Sugar-sweetened drinks increase the risk of diabetes
London: Regular intake of sugar-sweetened
soft drinks can increase the risk of diabetes and heart
diseases, a new study has claimed.
According to researchers at the University of California,
such drinks -- soft, sport and fruit beverages excluding 100
per cent fruit juice -- contain between 120 to 200 calories
per drink and play a major role in the rising tide of obesity. Estimates presented at the American Heart Association`s
annual conference say that the increased consumption of
sugar-sweetened drinks between 1990 and 2000 contributed to
1,30,000 new cases of diabetes and 14,000 new cases of
coronary heart disease (CHD) in the US over the past decade.
"We can demonstrate an association between daily
consumption of sugared beverages and diabetes risk and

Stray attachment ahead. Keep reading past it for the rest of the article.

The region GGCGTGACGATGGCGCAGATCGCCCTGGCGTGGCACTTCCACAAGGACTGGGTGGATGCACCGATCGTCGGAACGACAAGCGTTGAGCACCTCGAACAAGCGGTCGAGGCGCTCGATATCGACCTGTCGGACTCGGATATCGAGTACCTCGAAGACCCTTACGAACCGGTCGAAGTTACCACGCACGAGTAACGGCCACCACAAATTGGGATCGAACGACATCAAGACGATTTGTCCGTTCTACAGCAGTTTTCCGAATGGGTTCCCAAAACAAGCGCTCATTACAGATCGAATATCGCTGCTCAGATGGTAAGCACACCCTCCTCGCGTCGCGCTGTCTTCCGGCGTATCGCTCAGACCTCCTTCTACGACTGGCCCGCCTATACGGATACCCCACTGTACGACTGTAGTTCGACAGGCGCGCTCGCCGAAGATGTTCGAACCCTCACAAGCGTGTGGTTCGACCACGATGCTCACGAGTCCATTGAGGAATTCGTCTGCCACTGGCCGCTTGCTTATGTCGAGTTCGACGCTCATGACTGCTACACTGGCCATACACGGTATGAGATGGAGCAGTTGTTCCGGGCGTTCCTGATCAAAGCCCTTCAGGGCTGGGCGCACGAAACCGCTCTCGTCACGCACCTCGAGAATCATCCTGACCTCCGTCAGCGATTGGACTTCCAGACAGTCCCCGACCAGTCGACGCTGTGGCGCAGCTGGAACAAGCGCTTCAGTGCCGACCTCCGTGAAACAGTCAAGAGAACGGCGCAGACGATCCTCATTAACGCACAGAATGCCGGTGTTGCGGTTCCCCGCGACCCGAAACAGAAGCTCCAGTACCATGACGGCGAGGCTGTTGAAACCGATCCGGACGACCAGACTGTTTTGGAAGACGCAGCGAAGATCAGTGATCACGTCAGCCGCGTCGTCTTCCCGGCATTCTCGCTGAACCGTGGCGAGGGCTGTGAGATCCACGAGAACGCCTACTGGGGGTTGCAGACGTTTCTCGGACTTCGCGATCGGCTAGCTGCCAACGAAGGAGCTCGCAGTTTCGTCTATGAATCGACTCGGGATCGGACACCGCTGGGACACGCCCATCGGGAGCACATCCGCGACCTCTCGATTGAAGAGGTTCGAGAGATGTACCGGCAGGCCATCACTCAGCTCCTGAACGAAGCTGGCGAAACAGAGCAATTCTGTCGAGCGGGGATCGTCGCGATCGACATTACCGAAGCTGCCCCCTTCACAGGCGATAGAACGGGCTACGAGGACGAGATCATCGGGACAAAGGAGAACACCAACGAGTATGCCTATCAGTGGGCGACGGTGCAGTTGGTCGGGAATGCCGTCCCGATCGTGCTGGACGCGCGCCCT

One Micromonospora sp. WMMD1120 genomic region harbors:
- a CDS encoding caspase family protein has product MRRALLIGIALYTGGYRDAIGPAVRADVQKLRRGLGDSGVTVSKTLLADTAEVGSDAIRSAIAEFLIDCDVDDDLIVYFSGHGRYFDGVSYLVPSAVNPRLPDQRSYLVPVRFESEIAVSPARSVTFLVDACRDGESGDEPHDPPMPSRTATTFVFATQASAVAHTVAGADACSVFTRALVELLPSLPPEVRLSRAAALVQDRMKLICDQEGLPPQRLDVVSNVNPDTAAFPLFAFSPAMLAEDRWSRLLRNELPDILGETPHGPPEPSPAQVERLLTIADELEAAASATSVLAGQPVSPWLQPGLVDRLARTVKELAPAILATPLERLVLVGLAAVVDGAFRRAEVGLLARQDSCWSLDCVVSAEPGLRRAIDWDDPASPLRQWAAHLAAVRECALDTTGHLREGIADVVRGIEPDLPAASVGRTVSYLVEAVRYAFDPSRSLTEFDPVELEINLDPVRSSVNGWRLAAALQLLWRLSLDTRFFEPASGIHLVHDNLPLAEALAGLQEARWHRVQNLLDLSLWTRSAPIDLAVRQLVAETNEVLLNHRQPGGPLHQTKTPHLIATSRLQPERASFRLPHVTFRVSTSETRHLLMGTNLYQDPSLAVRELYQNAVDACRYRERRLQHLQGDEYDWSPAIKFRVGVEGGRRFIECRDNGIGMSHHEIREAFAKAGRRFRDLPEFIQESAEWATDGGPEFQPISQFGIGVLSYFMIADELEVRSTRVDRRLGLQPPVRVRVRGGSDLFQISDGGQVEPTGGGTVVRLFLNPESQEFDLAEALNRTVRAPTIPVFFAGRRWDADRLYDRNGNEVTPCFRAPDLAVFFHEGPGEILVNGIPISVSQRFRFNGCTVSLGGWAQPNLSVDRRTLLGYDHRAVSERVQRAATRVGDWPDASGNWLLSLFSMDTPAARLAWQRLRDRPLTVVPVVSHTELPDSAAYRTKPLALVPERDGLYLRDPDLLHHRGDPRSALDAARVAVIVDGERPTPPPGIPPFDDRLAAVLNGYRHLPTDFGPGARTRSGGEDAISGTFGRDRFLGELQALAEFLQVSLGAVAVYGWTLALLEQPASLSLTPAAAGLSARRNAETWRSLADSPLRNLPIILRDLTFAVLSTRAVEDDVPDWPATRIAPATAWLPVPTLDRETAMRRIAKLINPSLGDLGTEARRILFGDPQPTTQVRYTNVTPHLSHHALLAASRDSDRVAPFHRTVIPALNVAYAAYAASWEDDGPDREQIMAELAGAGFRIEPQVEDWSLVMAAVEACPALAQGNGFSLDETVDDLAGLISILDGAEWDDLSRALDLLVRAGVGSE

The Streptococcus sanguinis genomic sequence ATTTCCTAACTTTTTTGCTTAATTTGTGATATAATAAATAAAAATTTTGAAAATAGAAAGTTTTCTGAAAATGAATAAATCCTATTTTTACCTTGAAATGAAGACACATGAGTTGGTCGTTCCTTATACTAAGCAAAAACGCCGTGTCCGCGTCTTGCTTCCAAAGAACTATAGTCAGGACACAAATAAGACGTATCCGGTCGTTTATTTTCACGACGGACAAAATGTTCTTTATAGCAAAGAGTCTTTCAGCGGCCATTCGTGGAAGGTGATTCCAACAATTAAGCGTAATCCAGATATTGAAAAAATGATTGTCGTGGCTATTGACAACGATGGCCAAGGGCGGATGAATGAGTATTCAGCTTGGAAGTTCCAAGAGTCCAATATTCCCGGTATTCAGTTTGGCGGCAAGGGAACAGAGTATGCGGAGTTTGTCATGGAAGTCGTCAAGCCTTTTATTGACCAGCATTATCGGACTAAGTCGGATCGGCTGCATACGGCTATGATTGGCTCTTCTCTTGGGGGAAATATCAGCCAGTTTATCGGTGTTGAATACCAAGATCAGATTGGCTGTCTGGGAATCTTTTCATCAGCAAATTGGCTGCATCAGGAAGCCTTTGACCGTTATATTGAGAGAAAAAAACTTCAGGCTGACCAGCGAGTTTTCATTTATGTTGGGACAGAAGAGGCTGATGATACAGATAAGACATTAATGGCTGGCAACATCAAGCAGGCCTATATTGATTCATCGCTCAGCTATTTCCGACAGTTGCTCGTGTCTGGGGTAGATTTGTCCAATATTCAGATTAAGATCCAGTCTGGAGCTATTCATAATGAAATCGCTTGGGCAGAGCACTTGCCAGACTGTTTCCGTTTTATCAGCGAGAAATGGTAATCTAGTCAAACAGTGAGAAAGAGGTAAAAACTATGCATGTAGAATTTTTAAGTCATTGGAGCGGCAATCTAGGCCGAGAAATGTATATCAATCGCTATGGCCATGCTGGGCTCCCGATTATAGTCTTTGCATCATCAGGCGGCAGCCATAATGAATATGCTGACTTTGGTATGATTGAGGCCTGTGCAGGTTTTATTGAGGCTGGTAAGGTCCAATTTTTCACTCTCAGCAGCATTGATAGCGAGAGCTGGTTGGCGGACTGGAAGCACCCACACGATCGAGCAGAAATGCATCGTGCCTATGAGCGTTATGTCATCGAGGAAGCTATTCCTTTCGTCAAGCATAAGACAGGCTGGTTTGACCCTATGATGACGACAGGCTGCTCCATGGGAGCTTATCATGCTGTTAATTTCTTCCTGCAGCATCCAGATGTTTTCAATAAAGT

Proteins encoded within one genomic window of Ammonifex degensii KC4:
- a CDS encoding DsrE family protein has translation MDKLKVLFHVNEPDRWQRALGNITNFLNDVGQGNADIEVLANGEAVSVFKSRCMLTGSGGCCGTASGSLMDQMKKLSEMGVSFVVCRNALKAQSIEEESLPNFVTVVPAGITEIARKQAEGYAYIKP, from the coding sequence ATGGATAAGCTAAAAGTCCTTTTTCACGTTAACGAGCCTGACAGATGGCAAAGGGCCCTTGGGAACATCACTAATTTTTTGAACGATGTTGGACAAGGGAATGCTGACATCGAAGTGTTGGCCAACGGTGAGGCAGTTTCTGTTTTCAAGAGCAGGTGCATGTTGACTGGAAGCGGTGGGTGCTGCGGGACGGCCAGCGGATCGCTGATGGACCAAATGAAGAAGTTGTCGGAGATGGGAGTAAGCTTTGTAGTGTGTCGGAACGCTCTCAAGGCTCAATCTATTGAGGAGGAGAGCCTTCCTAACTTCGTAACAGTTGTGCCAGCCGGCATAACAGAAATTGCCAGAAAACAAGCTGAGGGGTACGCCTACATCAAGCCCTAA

translate this information into estimates of the current
diabetes and cardiovascular diseases that can be attributed to
the rise in consumption of these drinks," lead author Litsa
"We want to make the general public more aware of the
adverse health outcomes of consuming these drinks over time
and help support disease prevention and curb consumption of
these drinks, Litsa was quoted as saying by the Telegraph.
Over the last decade, at least 6,000 excess deaths from
any cause and 21,000 life-years lost in the US can be
attributed to the increase in sugar-sweetened drinks.